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Horseback Archer Mounted Archer Jumping
Home of Adam Sewell Specialized Horse Archery Training (A.S.S.H.A.T)


Reserve Champion Overall

1st place Hunt Track - Intermediate group

2nd place Raid Track - Intermediate group

2nd place Tower Track - Intermediate group


1st place Overall -Advanced group

2nd place Raid track

2nd place Hunt track

Email: (408) 410-1964




Bay Area Horse Archers is a San Francisco Bay Area club that focuses primarily on learning, playing, growing, and sharing horsemanship skills around the amazing fun sport of horse archery and other ancient equestrian warrior sports for both adult and young equestrians. Intermediate and advanced horse archers are welcome to join us for practice, training, clinics, competitions, and social gatherings.  Students MUST have at least one year of regular riding experience with the ability to post at a trot and ride the canter in 2-point to join the club. We rent space at Blue Banner Ranch in Gilroy and train on Sunday mornings from 9:00am to 11:00am in summer and 10:00am-12:00pm in winter. Rental horses are available from Karla, the owner. You are welcome to bring your own horse. Scroll down for more information on the club and addictive sport of horse archery.



Adam Sewell was born in England and raised in Africa. He has also lived in Germany, Spain, Ireland, the Caribbean, and in various locations around the U.S. An avid rider since age 4, Adam currently works as a fitness instructor specializing in horse archers and stunt performers and has been a personal trainer, tai chi and yoga instructor for over 20 years. He also works as a stuntman on film and tv productions and is a member of Bay Area Stunts. Adam has traveled all over the world to ride horses and has been training in horse archery since 2019 when he joined California Centaurs in Cotati, California under the guidance of Hilary Merrill. He started Bay Area Horse Archers as he was looking for a place closer to home to practice and is the founder of Adam Sewell Specialized Horse Archery Training (A.S.S.H.A.T)


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Ariel Conrad was riding horses on her family's horse ranch in Idaho when she was a toddler and that has carried over to her life in the Bay Area. She currently works with an animal rescue center, training dogs for adoption. Ariel also practices horse archery and is Bay Area Horse Archers' club manager, but her real love is flying. She is a flight instructor at Squadron 2, based out of Reid Hillview Airport in San Jose. When not flying, working with rescued dogs, or traveling, she can be found diligently training our archery horses, Spectyr and Brûlée.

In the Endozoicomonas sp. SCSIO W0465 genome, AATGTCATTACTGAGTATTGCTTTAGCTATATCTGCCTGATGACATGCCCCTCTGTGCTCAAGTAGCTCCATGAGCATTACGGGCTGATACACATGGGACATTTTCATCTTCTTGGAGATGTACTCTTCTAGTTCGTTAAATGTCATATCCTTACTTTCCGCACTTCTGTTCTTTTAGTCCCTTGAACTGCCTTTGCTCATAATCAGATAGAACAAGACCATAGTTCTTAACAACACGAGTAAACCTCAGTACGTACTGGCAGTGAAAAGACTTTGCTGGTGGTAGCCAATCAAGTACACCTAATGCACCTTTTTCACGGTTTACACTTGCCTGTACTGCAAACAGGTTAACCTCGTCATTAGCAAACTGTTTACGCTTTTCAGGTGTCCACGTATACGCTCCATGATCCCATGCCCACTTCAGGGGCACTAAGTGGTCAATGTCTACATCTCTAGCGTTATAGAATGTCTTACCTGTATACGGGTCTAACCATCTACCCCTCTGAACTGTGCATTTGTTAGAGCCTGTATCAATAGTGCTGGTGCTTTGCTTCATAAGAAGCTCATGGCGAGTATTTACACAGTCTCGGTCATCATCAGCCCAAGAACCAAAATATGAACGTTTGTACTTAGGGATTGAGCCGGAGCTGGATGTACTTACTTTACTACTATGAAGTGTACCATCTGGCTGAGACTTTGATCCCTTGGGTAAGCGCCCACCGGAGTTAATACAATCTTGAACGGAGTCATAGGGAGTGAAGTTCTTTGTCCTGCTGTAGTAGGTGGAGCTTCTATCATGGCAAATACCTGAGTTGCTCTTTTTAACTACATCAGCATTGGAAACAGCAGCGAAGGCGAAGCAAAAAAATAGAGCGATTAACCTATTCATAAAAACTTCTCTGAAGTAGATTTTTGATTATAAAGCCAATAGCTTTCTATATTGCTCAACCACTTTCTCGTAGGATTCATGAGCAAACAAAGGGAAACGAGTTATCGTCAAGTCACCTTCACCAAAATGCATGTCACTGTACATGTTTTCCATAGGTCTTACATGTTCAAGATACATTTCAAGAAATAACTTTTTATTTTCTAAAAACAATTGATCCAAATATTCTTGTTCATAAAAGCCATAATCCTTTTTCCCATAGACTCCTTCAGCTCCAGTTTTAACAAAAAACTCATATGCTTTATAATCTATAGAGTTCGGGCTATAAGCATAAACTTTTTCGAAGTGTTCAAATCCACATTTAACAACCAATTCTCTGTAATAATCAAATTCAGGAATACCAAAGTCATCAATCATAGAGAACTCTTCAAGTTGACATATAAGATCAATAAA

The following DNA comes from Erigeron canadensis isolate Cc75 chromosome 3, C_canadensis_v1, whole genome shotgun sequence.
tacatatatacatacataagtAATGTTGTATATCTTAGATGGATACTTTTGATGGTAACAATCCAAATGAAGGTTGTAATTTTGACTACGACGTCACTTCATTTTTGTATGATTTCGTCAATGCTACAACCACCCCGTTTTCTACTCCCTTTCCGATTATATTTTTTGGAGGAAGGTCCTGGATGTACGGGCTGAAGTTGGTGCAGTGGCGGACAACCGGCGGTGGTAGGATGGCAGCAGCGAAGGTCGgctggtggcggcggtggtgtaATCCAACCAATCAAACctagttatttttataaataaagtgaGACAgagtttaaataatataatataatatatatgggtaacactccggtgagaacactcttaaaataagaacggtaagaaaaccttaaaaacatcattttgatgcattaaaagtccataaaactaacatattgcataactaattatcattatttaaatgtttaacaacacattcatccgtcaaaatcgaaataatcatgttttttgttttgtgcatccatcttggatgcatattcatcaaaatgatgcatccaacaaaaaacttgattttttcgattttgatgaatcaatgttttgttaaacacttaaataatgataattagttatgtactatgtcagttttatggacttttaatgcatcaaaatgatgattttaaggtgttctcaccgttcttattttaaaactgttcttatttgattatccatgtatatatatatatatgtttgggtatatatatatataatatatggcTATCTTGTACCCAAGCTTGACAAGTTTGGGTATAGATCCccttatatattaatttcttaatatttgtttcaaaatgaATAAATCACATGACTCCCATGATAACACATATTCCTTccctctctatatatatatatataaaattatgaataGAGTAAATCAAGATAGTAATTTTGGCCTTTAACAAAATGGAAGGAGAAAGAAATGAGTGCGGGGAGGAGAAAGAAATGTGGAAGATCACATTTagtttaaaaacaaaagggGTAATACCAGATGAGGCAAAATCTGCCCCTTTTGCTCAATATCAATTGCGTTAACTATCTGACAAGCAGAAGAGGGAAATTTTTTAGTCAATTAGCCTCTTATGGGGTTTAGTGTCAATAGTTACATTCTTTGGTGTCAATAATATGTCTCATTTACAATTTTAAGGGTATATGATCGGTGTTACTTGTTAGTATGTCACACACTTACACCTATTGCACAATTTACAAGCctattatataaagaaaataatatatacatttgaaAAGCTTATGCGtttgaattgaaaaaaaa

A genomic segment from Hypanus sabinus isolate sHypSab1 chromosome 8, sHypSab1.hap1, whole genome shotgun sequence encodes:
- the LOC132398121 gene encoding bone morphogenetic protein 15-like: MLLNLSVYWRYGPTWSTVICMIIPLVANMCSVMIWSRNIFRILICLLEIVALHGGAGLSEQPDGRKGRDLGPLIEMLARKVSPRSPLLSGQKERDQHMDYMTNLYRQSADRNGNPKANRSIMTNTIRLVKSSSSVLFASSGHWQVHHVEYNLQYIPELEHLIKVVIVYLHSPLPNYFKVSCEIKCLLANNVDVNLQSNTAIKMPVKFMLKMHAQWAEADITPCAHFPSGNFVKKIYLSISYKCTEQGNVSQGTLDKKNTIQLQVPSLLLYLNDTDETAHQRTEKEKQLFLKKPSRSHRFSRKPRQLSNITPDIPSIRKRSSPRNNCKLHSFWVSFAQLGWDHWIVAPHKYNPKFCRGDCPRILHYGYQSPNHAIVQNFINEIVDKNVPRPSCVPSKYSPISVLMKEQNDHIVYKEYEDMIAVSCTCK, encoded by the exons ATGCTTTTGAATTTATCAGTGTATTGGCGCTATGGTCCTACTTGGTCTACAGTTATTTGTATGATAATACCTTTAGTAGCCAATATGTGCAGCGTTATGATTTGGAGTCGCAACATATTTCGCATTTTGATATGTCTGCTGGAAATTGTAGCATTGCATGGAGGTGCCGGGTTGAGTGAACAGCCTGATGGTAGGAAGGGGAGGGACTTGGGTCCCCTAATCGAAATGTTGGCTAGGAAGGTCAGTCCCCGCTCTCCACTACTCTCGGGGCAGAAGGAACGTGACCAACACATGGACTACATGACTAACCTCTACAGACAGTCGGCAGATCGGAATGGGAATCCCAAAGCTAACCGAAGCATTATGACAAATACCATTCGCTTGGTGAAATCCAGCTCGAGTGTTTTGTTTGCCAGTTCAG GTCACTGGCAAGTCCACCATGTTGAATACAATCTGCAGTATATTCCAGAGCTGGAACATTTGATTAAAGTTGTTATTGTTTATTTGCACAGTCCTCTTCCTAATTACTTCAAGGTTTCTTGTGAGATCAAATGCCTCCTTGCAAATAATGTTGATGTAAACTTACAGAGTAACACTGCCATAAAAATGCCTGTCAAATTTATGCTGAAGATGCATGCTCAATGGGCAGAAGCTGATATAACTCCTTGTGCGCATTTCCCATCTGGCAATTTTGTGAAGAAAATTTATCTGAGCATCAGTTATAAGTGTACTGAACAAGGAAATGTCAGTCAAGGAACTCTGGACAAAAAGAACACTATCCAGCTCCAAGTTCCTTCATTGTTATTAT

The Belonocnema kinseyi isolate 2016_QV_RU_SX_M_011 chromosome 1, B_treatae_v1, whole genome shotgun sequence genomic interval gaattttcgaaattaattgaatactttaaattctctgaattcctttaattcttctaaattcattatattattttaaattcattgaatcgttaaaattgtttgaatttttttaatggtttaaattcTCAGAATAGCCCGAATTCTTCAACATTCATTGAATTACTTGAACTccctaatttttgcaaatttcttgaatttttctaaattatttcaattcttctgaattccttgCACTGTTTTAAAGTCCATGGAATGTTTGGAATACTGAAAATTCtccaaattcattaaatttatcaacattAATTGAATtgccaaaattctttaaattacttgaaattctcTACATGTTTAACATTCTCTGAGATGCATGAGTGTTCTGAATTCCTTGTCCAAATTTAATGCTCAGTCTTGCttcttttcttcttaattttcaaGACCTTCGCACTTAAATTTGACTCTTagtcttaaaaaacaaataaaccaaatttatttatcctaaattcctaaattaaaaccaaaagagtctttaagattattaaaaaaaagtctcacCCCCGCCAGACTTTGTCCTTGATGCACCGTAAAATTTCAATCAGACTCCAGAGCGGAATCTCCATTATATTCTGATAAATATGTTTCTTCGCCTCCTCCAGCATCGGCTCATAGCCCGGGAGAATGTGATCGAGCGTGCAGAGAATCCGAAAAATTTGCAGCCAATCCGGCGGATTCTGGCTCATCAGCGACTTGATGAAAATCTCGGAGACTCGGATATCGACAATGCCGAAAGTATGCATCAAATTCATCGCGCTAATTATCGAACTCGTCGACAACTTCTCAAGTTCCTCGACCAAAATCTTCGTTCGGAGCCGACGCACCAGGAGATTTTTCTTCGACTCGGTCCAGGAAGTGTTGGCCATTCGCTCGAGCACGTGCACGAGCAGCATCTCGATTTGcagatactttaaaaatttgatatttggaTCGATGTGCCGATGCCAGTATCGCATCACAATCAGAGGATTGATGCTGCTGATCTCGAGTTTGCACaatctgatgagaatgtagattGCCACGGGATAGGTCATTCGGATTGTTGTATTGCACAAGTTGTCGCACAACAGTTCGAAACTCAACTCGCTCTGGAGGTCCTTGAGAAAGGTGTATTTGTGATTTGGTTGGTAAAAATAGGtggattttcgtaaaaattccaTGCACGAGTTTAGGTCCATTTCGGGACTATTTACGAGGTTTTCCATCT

Horse archery is believed to have originated on the battlefield with the Scythians on chariots around the 4th or 5th century BC until they decided it was easier to manoever a horse around the battlefield than a chariot. Archery from horseback has since been used all over the world in war, probably most successfully by the Mongolians who lived on their horses and rode into battle in the tens of thousands, while conquering lands as far west as Hungary. It is thought that the Mongolians' horses stayed together in battle as they live in herds and are not kept separately in stables. Herd life creates a bond between the horses so the Mongolians were able to ride and shoot without having to guide their horses with reins. A few lead riders would lead the entire charge with all the others following behind.


In the mid 1980s, horse archery was started up as sport using a straight track to shoot targets on one side. Left handed archers ride in the opposite direction, shooting the same targets. Horse archery has since become popular around the world with many different styles of competition tracks. Competition tracks are usually competed on at the canter but some competitions have walk/trot categories. There are also monthly "postal" competitions, whereby competitors submit scores online for the postal of the month and the results are posted online as well. This has been a great way for clubs to keep up their competitive skills during the pandemic.



The Raid or Korean track consists of a 90 meter track with one to five targets on one side of the track. The competitor shoots one arrow at each target and has 14 seconds to canter from start to finish with points awarded for crossing the finish line under the allowed time.

The Tower or Hungarian track consists of a 90 or 110 meter track with a tower of three targets halfway down the track. The competitor can shoot as many arrows at all three targets as possible with points awarded for crossing the finish line under 18 seconds.

The Skirmish track has one target on the start line, one front, one side, and one back shot and an offside shot at the end of the track with a  14 second time limit to canter the 90 meter track.

The Qabaq track has one or more dinner plate size targets on the top of seven meter poles alongside the track with a 14 second time limit. This is particularly challenging as the competitor has to shoot almost directly overhead while riding under the targets.


The Hunt or Polish track consists of a cross country style track with targets at various distances on both sides. The length of the track varies as do the targets, some of which might be three dimensional animal shaped realistic targets. More advanced clubs are now adding in ambidextrous shooting, jumps and obstacles to develop more horsemanship skills within the community.